Since independence in 1968, Mali has experienced four coups d’etat. Two of these happened in the past nine months — and they were both led by the same man. Despite having already ousted not one but two presidents, Assimi Goïta, a colonel in the Malian Armed Forces, is only 38 years old.
The most recent coup leaves this vast, landlocked west African country once again embroiled in political uncertainty, even as it continues to battle a long-running Islamist insurgency.
The first time Goïta rose to international attention was on the evening of 18 August 2020, when he appeared on state television to announce the arrest of then-president Ibrahim Boubacar Keita (IBK), under the banner of the National Committee for the Salvation of the People — a junta of disgruntled army officers who promised to deliver a brighter, more democratic and more prosperous future for Mali, following widespread popular protests against IBK’s government.
In the transitional government that followed, Goïta — a special forces commander renowned for his quiet, calm demeanour — appointed a close ally and fellow military officer, Bah N’Daw, as interim president. For himself, he created the position of vice-president, with direct responsibility for defence and security.
But relations between N’Daw and Goïta grew tense as the pair competed for influence. When the new president announced a surprise cabinet reshuffle earlier this month – dismissing several of the junta’s leading figures in the process — Goïta and his allies within the armed forces arrested President N’Daw and his civilian prime minister, Moctar Ouane. Both were detained until Thursday in the Kati military base just outside the capital Bamako, leaving Goïta in de facto control of the country.
The third eldest in a family of nine children, Goïta attended military schools, where his record was faultless. With specialisations in armoured weapons and cavalry, he graduated from the military academy and, still a teenager, was assigned to the 134th Reconnaissance Squadron in Gao in 2002.
As he rose through the ranks, he developed a reputation for bravery and rigour, leading several military operations before, during and after the beginning of the Tuareg rebellion in 2012. Known to inspire trust and loyalty within the ranks of the army, he is an effective man-manager, and when off-duty likes to read and play football.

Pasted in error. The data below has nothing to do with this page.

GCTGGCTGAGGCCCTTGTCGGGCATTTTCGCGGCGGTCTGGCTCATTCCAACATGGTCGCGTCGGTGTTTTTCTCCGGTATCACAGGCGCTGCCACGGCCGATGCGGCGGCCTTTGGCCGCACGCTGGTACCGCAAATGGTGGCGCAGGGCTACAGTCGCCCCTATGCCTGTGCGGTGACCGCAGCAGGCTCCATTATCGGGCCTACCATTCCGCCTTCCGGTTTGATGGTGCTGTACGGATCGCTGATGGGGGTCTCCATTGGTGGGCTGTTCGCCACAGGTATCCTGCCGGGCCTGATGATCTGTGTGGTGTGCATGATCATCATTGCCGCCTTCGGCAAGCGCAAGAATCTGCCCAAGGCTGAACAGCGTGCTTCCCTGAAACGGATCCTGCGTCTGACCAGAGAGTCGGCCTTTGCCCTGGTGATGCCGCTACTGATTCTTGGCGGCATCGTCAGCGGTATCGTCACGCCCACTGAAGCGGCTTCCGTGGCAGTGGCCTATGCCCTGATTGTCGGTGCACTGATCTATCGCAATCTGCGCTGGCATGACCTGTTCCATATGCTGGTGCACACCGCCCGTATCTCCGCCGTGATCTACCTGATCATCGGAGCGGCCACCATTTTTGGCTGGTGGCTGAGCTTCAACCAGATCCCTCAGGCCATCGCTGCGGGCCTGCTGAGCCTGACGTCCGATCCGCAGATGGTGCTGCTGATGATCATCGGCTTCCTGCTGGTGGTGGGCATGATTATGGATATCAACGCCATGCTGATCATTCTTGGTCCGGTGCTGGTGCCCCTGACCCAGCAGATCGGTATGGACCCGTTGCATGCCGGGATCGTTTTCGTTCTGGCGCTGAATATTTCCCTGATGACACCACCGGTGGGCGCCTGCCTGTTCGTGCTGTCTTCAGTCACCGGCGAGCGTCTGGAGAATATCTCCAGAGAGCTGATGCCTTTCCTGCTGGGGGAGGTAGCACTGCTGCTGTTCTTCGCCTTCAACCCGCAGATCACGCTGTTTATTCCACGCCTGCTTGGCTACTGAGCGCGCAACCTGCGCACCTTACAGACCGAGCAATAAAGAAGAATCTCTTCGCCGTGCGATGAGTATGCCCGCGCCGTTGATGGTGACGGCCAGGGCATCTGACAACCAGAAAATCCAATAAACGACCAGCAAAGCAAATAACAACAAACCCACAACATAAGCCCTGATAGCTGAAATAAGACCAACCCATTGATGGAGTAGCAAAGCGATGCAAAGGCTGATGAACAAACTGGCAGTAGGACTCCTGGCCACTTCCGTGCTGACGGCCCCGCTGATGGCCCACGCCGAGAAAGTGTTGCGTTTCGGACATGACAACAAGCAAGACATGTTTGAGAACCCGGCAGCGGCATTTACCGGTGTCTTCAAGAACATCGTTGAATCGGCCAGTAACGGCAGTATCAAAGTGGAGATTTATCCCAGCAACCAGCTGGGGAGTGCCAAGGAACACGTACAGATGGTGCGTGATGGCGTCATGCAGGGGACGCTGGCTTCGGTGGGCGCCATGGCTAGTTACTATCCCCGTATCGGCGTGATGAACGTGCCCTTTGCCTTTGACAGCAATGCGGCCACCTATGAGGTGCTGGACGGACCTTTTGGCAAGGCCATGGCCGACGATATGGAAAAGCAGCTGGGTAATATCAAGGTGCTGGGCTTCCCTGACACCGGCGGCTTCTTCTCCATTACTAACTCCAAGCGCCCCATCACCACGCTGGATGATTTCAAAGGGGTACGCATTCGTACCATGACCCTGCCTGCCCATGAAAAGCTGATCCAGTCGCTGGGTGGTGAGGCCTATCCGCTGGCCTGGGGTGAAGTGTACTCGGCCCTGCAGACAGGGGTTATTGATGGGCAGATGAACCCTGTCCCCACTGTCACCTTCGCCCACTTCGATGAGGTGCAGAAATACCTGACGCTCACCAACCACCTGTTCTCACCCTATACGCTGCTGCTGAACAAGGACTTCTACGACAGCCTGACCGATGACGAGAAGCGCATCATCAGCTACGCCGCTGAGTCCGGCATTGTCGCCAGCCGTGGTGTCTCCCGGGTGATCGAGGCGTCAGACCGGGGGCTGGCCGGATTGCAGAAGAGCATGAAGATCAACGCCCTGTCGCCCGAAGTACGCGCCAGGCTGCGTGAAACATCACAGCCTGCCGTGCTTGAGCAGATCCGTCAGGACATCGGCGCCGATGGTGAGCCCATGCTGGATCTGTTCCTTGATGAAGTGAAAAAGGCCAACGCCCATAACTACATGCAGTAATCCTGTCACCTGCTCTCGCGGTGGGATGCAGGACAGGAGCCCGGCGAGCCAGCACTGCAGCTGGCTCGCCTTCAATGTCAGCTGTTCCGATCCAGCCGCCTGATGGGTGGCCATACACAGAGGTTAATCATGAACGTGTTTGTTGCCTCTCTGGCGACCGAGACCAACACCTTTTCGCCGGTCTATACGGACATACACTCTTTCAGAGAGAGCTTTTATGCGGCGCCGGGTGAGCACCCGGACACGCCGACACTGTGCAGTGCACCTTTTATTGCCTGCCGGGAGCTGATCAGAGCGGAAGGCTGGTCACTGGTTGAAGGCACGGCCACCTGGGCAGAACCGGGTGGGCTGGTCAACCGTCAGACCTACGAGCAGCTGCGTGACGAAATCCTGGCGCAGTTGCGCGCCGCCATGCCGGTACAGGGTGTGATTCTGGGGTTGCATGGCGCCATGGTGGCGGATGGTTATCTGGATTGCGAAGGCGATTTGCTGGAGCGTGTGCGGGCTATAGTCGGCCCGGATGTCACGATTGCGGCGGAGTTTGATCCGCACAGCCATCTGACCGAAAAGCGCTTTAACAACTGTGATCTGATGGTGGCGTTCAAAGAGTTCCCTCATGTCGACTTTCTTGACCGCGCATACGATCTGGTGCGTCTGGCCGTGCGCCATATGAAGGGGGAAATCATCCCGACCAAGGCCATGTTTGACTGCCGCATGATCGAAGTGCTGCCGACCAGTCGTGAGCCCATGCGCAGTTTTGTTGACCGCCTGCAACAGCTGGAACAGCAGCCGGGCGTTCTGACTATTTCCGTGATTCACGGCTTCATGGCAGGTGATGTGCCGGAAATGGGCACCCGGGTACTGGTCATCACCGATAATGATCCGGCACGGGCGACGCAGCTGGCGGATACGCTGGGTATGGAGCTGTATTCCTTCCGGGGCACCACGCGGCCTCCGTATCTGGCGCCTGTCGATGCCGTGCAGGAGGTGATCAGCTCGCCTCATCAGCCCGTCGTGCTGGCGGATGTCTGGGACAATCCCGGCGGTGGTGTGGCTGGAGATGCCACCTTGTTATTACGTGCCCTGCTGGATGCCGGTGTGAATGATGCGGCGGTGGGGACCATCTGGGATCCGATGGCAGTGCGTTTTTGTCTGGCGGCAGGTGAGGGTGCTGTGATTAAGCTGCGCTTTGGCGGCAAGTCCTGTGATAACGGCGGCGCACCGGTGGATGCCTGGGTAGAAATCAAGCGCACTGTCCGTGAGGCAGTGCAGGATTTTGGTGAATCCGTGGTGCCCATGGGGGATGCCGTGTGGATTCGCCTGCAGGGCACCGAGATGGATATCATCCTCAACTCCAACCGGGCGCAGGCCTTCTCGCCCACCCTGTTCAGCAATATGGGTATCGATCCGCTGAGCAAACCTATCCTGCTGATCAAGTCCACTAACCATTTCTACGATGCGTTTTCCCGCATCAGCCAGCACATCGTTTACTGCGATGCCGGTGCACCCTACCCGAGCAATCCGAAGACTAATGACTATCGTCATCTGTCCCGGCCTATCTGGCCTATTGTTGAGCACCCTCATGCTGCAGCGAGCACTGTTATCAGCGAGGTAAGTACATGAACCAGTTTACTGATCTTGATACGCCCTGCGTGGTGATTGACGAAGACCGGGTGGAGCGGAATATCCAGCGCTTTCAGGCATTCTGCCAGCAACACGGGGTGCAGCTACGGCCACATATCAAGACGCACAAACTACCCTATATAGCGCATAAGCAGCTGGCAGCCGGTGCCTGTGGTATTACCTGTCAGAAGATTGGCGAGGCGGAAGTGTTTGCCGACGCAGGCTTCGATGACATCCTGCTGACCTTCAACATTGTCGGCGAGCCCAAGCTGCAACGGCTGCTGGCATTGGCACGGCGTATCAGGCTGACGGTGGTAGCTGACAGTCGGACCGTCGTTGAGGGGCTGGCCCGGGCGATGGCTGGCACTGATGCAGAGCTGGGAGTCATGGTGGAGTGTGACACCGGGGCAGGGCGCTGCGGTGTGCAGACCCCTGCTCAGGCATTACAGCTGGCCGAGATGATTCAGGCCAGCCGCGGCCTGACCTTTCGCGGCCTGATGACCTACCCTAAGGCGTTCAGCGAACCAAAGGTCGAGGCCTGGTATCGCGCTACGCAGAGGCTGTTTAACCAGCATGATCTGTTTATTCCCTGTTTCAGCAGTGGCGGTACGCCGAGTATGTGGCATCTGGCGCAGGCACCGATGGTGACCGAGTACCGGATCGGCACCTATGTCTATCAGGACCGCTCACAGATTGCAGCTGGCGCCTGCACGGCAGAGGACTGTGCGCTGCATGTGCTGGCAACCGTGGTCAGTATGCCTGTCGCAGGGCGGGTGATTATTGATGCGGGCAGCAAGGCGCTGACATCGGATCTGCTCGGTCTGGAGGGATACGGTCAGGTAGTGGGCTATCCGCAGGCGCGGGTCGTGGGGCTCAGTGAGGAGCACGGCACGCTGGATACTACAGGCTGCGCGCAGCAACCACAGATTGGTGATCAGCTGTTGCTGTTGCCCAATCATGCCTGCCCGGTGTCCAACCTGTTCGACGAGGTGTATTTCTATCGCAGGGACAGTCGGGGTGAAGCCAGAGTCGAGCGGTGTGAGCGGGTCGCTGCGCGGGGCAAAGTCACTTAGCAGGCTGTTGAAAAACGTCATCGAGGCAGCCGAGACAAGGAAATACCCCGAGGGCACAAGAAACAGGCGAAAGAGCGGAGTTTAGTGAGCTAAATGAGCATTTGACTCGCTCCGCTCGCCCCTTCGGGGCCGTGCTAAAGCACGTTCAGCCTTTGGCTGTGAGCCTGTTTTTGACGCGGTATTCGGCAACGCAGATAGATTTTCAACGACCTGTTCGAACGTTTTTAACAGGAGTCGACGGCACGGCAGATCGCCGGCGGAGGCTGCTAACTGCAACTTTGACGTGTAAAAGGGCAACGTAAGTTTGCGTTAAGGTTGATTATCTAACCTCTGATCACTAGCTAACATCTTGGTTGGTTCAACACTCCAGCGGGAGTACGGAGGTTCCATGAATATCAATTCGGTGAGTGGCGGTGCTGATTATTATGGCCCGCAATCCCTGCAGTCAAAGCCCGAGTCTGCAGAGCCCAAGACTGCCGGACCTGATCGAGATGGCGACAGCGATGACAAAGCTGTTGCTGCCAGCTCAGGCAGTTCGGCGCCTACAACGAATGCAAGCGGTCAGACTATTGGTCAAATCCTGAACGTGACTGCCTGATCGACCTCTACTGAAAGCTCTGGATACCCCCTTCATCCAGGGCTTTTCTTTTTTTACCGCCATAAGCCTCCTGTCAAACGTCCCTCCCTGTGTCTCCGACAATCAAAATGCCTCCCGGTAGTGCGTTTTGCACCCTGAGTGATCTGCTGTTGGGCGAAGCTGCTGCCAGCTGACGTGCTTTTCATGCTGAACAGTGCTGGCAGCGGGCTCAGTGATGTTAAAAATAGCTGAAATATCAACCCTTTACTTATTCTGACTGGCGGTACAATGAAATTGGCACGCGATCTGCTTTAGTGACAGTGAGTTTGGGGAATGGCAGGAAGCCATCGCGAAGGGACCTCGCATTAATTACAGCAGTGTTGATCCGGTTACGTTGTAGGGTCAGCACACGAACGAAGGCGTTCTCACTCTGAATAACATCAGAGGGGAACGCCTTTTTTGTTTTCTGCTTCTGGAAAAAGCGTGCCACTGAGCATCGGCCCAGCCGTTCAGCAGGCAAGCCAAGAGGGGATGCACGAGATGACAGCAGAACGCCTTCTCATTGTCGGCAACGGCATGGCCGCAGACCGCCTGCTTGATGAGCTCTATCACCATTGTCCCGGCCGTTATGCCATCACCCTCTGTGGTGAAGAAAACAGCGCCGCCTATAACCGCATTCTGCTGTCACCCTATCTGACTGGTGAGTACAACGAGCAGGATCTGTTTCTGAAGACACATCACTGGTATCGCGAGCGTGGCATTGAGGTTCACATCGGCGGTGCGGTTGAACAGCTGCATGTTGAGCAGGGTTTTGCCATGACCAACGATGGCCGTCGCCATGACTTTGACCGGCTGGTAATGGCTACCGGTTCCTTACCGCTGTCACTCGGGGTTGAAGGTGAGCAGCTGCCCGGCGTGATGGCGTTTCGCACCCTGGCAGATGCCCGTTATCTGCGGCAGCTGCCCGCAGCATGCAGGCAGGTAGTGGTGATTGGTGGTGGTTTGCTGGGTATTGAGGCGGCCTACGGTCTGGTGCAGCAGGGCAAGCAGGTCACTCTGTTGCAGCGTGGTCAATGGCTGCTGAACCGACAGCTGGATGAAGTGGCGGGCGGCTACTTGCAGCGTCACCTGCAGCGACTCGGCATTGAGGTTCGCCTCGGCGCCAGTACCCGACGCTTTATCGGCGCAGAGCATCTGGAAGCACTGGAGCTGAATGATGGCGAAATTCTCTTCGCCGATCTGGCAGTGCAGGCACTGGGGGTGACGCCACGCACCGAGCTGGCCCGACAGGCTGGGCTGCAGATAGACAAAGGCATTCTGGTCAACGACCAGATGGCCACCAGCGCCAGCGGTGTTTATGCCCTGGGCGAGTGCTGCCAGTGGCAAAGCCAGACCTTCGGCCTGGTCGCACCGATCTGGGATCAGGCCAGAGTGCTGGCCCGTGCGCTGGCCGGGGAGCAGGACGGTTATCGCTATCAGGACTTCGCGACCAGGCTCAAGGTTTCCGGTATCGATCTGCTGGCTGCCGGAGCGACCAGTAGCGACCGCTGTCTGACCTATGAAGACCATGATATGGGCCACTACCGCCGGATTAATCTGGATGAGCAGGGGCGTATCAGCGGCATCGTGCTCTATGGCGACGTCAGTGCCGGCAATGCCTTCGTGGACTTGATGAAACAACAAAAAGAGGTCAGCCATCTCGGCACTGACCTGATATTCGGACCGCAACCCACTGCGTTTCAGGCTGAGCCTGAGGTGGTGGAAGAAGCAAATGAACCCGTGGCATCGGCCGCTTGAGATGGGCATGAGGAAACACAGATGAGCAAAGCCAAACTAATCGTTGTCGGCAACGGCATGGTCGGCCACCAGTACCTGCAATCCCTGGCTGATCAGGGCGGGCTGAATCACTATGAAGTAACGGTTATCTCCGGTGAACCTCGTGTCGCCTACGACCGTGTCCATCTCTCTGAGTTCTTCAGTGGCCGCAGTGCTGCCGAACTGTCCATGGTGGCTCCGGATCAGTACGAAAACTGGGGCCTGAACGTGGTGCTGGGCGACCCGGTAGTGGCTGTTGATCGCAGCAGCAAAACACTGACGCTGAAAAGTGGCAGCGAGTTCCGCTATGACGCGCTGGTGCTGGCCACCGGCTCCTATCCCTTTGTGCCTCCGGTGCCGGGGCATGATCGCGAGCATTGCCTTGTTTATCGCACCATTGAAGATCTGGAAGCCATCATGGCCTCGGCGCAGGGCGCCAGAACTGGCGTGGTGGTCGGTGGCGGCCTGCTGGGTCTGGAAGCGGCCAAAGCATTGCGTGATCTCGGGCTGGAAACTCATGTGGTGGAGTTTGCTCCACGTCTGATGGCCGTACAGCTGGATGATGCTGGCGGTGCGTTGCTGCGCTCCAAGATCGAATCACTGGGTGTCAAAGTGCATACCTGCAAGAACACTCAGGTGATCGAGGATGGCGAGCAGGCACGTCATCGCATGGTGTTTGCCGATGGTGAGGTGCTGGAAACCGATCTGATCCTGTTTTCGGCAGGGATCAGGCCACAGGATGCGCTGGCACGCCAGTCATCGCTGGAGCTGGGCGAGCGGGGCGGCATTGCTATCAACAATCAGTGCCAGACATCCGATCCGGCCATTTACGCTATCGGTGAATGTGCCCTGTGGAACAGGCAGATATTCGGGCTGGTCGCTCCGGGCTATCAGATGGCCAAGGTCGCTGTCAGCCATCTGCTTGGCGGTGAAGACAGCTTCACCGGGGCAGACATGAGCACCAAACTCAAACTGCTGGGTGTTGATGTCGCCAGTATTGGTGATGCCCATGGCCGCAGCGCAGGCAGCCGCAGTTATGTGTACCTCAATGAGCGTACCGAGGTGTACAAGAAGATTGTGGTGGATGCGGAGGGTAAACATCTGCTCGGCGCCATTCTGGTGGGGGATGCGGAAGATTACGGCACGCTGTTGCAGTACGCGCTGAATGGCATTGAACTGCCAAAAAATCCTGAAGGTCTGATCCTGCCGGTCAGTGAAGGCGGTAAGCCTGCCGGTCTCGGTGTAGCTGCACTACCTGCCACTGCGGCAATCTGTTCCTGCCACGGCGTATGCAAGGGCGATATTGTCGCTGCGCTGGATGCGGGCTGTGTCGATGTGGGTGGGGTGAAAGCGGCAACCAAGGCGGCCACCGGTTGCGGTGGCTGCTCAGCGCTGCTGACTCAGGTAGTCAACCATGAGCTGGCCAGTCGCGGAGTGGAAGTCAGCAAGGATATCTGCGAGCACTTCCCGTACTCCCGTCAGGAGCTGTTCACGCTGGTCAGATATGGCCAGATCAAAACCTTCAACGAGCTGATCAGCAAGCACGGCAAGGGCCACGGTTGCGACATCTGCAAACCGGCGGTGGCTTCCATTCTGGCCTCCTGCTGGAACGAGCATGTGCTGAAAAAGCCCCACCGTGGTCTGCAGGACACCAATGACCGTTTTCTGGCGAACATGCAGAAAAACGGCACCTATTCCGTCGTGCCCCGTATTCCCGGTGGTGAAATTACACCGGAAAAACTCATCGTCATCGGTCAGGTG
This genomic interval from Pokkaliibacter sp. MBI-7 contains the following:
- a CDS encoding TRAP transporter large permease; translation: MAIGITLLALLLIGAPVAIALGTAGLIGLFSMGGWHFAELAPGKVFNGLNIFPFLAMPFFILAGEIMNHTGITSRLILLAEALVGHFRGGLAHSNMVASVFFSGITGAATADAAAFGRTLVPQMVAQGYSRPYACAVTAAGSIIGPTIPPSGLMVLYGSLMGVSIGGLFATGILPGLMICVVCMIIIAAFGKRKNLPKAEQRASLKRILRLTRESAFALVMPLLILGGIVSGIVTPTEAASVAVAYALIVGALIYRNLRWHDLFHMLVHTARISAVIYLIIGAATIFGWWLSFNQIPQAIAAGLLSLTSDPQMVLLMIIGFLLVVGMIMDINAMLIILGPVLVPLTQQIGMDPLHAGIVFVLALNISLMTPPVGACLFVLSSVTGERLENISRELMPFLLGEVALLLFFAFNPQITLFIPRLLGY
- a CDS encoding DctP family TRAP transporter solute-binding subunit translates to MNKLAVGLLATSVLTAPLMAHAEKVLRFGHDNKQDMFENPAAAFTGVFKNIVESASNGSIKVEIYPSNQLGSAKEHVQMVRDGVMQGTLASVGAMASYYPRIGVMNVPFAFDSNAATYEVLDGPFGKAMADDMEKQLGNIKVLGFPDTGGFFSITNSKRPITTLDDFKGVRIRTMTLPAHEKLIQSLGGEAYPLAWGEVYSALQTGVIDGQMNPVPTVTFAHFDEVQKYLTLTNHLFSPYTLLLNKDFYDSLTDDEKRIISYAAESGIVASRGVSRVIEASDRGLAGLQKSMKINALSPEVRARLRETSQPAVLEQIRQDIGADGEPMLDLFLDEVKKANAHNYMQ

His various commands have taken him across the country: he has battled terrorists and drug traffickers on the Algerian border; hunted down rebel leaders around Kidal and Timbuktu; and beefed up security in Bamako following the deadly attack on the Radisson Blu hotel in 2015. He also did a stint as a United Nations peacekeeper in Darfur, Sudan, where he won a medal for bravery.
During these years, Malian security forces were repeatedly implicated by rights groups and United Nations investigators in human rights abuses and war crimes, including arbitrary detentions and extrajudicial executions. Goïta has not been personally implicated in these alleged crimes.
In 2018, he was appointed commander of Mali’s notorious Battalion Autonomes des Forces Spéciales, the US-trained elite special forces unit — and it was from this position that he was able to organise and launch the first coup in August last year.
Although Goïta might be in charge for the moment, it is unclear how long he will be able to keep power. While there can be little doubt that he wants to remain president, he faces formidable opposition from the international community.
Both the Economic Community of West African States and the United States have demanded that the political transition be led by civilians, and the United States has followed this up by suspending military cooperation and threatening targeted sanctions.
That said, the language used publicly by the junta suggests that, this time around, they are more determined to keep control in the hands of the military.
On the soldiers’ side is thought to be the powerful National Union of Malian Workers, which had been on strike over a pay dispute with the deposed transitional government, and the M5-RFP, the political coalition that led the protests which preceded last year’s coup.
The M5-RFP, however, have publicly opposed Goïta’s appointment as president. But even if he doesn’t succeed in consolidating his power this time around, we can be certain that we have not heard the last from Colonel Assimi Goïta — and if he doesn’t pull it off this time then maybe the third coup will be the charm.